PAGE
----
Our review found no major weaknesses in banks’ compliance with the WTRs [wire transfer regulations]. On correspondent banking, there was a wide variance in standards, with some banks carrying out good quality AML [anti money laundering] work, while others, particularly smaller banks, carried out either inadequate due diligence or none at all.

    Our main conclusion is that around three quarters of banks in our sample, including the majority of major banks, are not always managing high-risk customers and PEP [politically exposed person] relationships effectively and must do more to ensure they are not used for money laundering. Despite changes in the legal and regulatory framework a number of the weaknesses identified during this review are the same as, or similar to, those identified in the FSA report of March 2001 covering how banks in the UK handled accounts linked to the former Nigerian military leader, General Sani Abacha. We are concerned there has been insufficient improvement in banks’ AML systems and controls during this period.

    Serious weaknesses identified in banks’ systems and controls, as well as indications that some banks are willing to enter into very high-risk business relationships without adequate controls when there are potentially large profits to be made, means that it is likely that some banks are handling the proceeds of corruption or other financial crime.

    And what is money laundering?

    Money laundering is generally defined as the process by which the proceeds of crime, and the true ownership of those proceeds, are changed so that the proceeds appear to come from a legitimate source.
    http://www.lawsociety.org.uk/productsandservices/practicenotes/aml.page

  8. I fell foul of “money laundering” laws. I went into the bank where I have had an account since my father opened one for me in 1943 and wrote a cheque for £1200 cash. They would not give it to me unless I produced my passport or driving license. (I had produced my bank card) They even had the cheek to ask what I wanted it for.

    “I’m not a little boy asking for more pocket money” I said “I want it because it’s mine”.

    They assured me, of course, that it was all for my own protection.

    Didn’t Private Eye say what you have said to the Leveson enquiry? All the things the enquiry was looking into were already illegal, so all that was required was enforcement of existing law – but I bet we get a whole dollop more, just to show that Leveson was on the case.

    I

  9. I don’t recall Brooks calling for new legislation – except perhaps larger fines, but I might be conflating that article with something else. I recall him saying there should be better enforcement.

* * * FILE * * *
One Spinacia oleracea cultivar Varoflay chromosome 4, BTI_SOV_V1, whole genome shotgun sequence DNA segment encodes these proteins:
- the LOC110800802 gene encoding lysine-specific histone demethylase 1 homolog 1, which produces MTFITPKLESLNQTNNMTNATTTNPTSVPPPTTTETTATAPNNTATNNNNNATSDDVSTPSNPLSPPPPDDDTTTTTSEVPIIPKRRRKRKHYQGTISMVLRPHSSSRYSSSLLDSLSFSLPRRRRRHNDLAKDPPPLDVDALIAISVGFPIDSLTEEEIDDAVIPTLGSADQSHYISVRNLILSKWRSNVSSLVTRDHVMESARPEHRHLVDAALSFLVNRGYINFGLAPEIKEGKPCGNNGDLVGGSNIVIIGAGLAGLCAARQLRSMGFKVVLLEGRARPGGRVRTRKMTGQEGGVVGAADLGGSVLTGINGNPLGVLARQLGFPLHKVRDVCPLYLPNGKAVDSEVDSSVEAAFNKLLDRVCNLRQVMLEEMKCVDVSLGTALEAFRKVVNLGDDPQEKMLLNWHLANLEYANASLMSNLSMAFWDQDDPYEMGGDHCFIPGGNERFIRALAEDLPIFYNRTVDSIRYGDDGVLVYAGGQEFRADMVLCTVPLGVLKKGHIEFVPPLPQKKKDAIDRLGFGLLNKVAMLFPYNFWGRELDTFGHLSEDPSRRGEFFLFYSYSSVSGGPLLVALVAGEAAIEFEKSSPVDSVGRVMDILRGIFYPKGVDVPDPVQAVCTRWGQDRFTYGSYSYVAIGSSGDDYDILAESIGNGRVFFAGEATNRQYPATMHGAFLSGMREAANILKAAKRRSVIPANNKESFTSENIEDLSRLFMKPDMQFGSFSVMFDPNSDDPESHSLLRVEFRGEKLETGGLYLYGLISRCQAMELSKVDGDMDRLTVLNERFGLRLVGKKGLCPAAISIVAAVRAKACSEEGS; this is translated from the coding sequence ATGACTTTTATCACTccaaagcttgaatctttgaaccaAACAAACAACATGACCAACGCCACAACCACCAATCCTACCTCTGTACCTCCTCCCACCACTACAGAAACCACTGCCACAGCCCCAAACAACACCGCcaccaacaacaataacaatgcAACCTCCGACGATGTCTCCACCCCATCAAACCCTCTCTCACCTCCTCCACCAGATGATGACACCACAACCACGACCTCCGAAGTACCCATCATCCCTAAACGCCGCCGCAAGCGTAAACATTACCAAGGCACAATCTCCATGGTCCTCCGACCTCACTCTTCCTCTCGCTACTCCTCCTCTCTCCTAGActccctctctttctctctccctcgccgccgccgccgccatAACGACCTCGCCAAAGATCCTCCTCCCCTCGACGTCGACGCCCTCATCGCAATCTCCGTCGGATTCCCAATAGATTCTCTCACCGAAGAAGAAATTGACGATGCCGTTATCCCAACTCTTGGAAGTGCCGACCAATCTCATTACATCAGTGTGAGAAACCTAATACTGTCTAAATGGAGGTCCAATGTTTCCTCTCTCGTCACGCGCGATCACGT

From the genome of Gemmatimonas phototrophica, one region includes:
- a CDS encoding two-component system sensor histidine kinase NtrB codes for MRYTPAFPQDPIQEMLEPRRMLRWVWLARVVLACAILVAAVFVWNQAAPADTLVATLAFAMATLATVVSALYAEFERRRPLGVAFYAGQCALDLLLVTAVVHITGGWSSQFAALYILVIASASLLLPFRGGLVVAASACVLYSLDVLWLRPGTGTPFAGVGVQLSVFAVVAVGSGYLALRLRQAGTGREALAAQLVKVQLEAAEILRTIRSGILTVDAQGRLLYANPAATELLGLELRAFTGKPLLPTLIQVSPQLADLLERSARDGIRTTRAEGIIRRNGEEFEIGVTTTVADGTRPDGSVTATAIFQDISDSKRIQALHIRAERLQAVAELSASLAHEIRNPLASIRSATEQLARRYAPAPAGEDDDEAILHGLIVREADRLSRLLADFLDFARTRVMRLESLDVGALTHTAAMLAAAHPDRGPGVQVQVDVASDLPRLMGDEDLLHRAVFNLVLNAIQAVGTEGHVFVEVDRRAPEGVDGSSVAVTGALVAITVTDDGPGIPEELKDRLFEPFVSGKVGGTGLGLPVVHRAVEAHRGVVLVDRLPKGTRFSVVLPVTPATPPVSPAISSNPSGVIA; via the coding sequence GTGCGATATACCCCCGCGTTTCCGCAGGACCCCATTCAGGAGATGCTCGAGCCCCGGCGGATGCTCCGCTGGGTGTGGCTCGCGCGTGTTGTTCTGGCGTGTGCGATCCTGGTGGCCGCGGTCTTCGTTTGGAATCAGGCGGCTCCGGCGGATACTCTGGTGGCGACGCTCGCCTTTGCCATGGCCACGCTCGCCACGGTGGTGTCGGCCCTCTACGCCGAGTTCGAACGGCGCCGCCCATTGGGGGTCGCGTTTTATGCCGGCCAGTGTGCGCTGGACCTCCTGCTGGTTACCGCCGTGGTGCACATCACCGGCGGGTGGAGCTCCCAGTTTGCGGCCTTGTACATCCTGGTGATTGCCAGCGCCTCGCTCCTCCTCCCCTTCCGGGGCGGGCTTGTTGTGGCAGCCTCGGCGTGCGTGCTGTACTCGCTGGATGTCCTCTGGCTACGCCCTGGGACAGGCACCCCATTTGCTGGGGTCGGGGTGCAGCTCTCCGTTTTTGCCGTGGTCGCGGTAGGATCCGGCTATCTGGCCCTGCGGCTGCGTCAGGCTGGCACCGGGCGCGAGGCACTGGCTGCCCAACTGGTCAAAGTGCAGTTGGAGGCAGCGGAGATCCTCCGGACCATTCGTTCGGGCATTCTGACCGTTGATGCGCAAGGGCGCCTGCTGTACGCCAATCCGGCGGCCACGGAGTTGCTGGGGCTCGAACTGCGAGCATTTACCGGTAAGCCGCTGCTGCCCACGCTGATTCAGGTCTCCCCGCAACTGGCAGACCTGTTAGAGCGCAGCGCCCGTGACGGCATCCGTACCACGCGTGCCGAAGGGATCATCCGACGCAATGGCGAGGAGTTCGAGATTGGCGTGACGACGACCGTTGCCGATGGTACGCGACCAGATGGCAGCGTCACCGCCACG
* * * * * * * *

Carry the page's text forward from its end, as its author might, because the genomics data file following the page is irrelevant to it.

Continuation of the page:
And yes, banks will ask longstanding customer Edward Spalton about his £1000, but not new customer Mr Nigerian state governor about his millions.

    Quite right about Leveson – the same point, better enforcement is needed, not new laws. In fact, a couple of years ago we could have said there wasn’t any enforcement at all. The eight(?) people charged are just the tip of the iceberg, so not evidence the system works.

  10. “The case Brooks focussed on is that of a Nigerian state governor James Ibori, who was paid the equivalent of £4k a year…”

    There’s a mistake there. Nigerian politicians are paid – legtimately – some of the highest salaries in the world, when you include the hundreds of allowances. Of course they vote for their own salaries, but they are legal. Senators earn in the region of $1.5m per year officially, and there are over 100 of them!

  11. There may be a mistake with the salary, I don’t know, but if so Brooks isn’t alone in making it.

    But two much bigger questions hover over the whole trial.

    First, when a man who has an official salary of £4,000 a year buys a house in Hampstead worth £2.2m, why did no-one smell a rat?

    Second, why did some of the best known banks in the world not ask questions about where the cash he deposited with them came from?
    http://www.bbc.co.uk/news/world-africa-17739388

    At Ibori’s sentencing hearing, Wass told the court how Ibori – once a “petty thief with his hand in the till” at the DIY store Wickes – amassed a portfolio of six properties outside Nigeria worth £6.9m at a time he was being paid £4,000 a year as state governor of the Delta region.
    http://www.guardian.co.uk/global-development/2012/apr/17/nigeria-governor-james-ibori-sentenced

  12. sackcloth and ashes

    ‘So, err, what’s wrong with the system that caught and jailed them?’

    The system should never have allowed someone as blatantly corrupt as James Ibori to use British banks to stash money looted from a desperately poor country.